UN High Commissioner for Human Rights Zeid Ra’ad Al Hussein said Friday, adding that laws and policies that restrict access to sexual and reproductive health services in contravention of international standards, must be repealed and concrete steps must be taken so that women have the information, support and services they require to exercise their rights to determine whether and when they become pregnant.

So if women get to decide when they get pregnant, there’ll be fewer pregnant women with Zika, and thus fewer kids with microcephaly. Does that sound pretty reasonable to you? Yes? Well, that’s because you’re not a frothing anti-contraception dogmatist like BillDo.

The way he sees it (emphasis emphatically added):

Zeid wants restrictive abortion laws repealed. More than that, he is fuming over the notion that women are in charge of their bodies. They are not. Moreover, he smirks at the advice that women should delay getting pregnant. According to the High Commissioner such advice “ignores the reality that many women and girls simply cannot exercise control over whether or when or under what circumstances they become pregnant, especially in an environment where sexual violence is so common.”

Okay, back up to that “They are not” for a moment. Is that poor phrasing, or did Bill just say that women are not in charge of their bodies? And if the latter, is it safe to assume he means something abstract and nebulous like “all our bodies ultimately belong to Baby Jesus, and we’re just caretakers”, rather than a more concrete bit of horribleness like “men get to decide whether women get and stay pregnant”? (I mean, we know he endorses the “stay” part of that, but I don’t know to what extent he’s willing to say so out loud.)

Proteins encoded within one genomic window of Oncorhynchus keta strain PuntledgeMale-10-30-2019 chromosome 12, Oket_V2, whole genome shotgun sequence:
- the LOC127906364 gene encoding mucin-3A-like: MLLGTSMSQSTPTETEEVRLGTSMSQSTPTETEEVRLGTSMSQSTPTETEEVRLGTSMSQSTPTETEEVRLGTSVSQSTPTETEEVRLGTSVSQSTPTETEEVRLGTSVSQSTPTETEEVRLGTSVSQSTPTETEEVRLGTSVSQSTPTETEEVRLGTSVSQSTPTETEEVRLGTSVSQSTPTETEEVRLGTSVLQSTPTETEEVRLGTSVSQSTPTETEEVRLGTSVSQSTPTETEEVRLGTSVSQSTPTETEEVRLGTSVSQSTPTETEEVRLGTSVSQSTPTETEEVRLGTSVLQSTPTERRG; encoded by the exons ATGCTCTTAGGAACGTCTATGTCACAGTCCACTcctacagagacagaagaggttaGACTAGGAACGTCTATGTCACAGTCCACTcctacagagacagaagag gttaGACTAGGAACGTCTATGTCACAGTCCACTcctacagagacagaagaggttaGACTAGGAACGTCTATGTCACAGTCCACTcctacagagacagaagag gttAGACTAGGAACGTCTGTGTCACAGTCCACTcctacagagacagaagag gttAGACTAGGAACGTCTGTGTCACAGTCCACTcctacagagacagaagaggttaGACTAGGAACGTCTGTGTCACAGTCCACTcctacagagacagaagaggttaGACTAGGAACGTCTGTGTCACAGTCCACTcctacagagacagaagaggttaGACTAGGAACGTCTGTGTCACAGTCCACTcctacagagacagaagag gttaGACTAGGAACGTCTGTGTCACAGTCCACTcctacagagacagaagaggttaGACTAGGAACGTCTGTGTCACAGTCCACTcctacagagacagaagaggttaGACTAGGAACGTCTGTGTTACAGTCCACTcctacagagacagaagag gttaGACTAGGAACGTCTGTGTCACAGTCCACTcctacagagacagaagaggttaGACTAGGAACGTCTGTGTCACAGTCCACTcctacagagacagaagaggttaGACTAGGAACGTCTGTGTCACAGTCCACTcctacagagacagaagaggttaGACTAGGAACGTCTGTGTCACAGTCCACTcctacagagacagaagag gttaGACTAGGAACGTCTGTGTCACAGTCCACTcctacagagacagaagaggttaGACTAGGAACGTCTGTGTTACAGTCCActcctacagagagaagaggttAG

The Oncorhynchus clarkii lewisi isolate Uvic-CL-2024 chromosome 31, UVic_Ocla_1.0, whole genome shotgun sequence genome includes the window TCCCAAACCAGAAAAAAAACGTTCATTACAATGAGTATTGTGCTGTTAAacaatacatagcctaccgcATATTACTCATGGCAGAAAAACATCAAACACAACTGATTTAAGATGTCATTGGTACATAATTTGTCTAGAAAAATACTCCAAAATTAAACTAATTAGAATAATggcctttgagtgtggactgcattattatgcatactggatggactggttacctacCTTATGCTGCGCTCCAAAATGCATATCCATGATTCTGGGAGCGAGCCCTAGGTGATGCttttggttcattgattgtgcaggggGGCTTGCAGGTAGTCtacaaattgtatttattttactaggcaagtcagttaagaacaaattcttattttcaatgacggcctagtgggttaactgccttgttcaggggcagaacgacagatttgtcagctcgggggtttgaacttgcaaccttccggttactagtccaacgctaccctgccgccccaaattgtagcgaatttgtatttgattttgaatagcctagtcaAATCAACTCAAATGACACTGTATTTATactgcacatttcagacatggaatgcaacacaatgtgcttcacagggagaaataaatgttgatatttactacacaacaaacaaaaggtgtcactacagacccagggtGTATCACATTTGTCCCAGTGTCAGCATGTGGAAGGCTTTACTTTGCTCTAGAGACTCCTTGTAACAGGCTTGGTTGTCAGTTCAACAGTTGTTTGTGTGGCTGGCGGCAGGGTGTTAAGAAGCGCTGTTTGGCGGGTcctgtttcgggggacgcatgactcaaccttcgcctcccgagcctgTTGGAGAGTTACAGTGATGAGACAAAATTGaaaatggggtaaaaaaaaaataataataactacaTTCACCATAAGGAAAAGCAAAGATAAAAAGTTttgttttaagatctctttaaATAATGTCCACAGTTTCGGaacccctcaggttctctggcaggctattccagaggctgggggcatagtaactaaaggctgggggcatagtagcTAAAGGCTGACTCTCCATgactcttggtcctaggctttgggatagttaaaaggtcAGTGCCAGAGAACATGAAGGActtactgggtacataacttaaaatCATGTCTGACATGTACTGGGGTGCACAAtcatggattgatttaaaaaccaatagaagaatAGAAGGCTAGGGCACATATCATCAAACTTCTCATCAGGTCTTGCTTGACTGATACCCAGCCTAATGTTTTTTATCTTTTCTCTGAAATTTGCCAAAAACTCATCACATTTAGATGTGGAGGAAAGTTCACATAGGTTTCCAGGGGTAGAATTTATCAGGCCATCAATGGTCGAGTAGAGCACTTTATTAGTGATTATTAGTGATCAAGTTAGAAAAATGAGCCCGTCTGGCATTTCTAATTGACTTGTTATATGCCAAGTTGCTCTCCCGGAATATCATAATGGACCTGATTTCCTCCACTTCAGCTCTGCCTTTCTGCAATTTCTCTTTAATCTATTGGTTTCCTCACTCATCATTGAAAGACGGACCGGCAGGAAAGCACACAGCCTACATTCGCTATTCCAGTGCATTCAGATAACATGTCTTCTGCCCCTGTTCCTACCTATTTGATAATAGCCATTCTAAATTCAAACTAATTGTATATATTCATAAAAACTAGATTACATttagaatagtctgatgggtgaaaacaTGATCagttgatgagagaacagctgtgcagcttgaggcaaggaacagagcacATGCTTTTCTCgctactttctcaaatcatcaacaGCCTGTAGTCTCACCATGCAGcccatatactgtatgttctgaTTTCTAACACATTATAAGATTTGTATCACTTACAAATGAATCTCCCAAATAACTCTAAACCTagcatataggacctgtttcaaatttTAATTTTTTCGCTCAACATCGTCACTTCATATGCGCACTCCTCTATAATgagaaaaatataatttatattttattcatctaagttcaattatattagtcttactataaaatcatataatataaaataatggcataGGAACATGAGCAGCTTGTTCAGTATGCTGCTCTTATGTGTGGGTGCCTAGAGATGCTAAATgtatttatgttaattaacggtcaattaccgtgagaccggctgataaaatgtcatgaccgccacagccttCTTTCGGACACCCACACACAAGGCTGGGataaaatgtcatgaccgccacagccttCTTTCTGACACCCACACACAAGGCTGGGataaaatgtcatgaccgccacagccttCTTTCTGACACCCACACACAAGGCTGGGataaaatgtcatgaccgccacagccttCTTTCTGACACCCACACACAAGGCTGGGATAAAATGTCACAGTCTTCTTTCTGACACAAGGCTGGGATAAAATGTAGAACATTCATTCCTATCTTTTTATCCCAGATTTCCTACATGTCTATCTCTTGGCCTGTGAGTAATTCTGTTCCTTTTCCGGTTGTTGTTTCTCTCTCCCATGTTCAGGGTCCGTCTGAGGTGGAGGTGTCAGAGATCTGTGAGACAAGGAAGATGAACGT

Be that as it may, he continues:

Here’s some advice for Zeid. Number one, girls should not be getting pregnant, and it is his job to say so.

Okay so far. I’m curious to know how BillDo proposes to enable them to make this choice.

Second, women are not the powerless wimps that he says they are: they can, in almost all circumstances, control when to have sex and with whom.

Yes. In almost all circumstances (let’s say over 95%), women decide when and whether to have sex. The other cases are called rape.

Third, he needs to man-up and name those Latin American nations (those were the ones he was addressing) where rape is commonplace.

Oh, Jesus Mary-fucking Christ on a consecrated cracker! Is this really that hard to look up in the age of Google and Wikipedia? Here’s a chart of rape rates in Latin America. And here’s Wikipedia’s section on rape in Brazil, one of the countries currently worst-hit by Zika.